Review: Tomoki Tamura and Tuccillo are back together once again as Doublet, with both seasoned tech house champs having fun in the studio jamming out the kind of stripped back, heads down grooves you'd expect to hear them play out. "Tee's 8" is a cheeky A side jam with the kind of acid line that goes down easy and then works you from the inside out. "Three Thousand Men" has a slight dubby thread to it which sits comfortably amongst the sturdy groove of the drums, and then "Tentation" switches gears for a bright and melodic creation that skips around in funky syncopation without even needing to worry about a kick drum.
Review: Four years ago, Vincent Lemieux + Guillaume & The Coutu Dumont made their collaborative debut as Flabbergast via a fine EP on Circus Company. They've been silent since, meaning that this belated sequel on Yoyaku feels like a big release. "Enweye" operates towards the deeper end of the stripped-back tech-house spectrum, with the duo wrapping intergalactic synthesizer melodies around rock solid kick drums, crashing cymbals and fluid tribal percussion on impeccable opener "Nowel". "Jowanne" is arguably even deeper, with cascading ambient lead lines tumbling down over a shuffling rhythm track and more tropical drum hits. Over on side B, Varhat offers his interpretation of "Nowel", in the process delivering a loose-limbed tech-house percussion jam with hazy, sun-kissed melodies occasionally rising above the sweat-soaked beats.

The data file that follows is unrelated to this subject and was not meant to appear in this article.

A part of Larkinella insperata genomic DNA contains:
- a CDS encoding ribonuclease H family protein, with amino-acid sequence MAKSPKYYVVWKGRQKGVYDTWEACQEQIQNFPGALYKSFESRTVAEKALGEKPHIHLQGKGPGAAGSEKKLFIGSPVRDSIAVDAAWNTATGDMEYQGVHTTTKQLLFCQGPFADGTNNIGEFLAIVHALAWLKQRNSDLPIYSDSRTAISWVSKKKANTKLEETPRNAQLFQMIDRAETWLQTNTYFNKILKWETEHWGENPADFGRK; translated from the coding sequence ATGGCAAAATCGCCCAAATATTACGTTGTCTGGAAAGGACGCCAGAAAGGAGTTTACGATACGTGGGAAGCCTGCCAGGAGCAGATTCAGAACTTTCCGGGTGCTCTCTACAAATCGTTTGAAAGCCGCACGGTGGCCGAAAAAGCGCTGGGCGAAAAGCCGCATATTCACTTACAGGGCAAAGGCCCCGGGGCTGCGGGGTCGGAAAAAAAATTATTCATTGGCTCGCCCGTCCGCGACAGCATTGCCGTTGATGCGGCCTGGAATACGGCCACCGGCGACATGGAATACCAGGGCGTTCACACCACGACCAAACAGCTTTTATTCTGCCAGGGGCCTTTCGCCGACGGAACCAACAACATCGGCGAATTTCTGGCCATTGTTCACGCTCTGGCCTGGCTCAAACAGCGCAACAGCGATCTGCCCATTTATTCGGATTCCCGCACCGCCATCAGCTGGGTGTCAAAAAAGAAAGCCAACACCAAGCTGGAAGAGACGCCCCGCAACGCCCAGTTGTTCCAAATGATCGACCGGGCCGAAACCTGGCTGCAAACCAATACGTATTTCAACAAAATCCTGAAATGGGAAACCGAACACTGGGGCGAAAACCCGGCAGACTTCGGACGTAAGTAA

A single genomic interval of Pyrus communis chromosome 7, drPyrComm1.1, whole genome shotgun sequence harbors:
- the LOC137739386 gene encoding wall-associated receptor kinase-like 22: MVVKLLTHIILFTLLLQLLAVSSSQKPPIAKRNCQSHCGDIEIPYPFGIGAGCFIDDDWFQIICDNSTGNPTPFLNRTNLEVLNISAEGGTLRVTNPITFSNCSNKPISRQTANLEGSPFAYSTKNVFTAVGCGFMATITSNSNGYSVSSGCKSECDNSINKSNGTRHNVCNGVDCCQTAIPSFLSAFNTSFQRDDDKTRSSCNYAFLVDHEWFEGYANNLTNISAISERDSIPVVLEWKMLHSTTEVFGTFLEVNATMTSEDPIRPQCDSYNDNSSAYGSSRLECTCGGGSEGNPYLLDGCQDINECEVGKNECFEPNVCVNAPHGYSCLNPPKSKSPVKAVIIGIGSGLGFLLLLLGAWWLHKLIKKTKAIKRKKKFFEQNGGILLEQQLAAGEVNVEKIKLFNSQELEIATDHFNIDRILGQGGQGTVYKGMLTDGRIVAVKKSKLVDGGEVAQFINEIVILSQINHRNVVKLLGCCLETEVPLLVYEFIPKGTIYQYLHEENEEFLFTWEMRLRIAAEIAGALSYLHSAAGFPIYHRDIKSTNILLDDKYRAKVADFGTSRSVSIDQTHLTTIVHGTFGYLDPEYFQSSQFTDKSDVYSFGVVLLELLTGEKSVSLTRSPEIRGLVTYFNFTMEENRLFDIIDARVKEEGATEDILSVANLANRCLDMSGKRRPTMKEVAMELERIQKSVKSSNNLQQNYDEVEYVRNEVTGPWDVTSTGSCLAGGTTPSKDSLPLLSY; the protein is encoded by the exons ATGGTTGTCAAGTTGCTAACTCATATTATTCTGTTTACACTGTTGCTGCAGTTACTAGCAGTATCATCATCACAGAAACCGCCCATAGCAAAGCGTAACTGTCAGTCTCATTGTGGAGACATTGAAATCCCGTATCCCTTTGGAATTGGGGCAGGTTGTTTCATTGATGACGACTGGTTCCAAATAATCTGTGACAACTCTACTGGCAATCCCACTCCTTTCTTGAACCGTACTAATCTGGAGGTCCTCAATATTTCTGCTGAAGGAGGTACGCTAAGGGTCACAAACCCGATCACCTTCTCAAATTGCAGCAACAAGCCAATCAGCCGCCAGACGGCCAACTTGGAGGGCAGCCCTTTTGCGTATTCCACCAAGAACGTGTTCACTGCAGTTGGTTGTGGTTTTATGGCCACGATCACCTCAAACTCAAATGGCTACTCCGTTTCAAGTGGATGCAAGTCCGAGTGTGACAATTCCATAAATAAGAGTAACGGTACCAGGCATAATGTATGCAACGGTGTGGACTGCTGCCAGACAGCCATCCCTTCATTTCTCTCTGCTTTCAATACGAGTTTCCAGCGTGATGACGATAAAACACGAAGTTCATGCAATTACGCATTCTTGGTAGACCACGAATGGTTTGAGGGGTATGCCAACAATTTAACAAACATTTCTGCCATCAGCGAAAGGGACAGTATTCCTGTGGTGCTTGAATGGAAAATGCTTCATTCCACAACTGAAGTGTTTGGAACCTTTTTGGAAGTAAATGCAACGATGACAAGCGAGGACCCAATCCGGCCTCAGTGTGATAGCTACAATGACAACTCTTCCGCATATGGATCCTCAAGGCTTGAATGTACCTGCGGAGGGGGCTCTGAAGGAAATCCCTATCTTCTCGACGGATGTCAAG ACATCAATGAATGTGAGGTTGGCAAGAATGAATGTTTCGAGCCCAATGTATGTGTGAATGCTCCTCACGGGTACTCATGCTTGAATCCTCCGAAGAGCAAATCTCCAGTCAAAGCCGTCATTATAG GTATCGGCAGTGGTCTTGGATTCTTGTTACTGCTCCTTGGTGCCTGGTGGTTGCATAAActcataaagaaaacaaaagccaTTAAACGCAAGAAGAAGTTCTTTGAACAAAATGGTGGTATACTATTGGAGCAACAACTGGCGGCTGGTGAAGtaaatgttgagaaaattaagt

Catch Me If You Can (Jorge Savoretti Ethereal dub) (7:08)
Review: Michael James' "Winds Of Change" EP was a big look for Constant Black, and now the eminent minimal house label draws on a hit list of sharp shooters to deliver some deadly remixes. Huerta is up first with an angular but rolling dub twist on "Catch Me If You Can", before Nick Beringer pings things in a wonderfully hazy direction with his "7am Dub" of "Stormy Skies". Pascal Benjamin gets into a tight, focused funk on his version of "Reservoir", and then Jorge Savoretti flies in an "Ethereal Dub" of "Catch Me If You Can".
Review: The Aesthetic label is steadily growing as yet another strong side to the Constant Sound empire, and they're sounding fit as a fiddle with this latest drop from Niko Maxen. "Aesthetic 04" leads in with "Calibans Dance", a swirling, dubbed out affair with intriguing percussive tones to add an intriguing edge to the stripped back house groove. "Lessons" has a heads down, twitchy demeanour it's impossible to resist, and then "Twelvty" summons up some elegant synth strokes that hover in between the shuffling beats. The latter provides more than enough inspiration for Kepler to deliver an astounding remix that plays around with bouncy arps and pointed house rhythms in his inimitable style.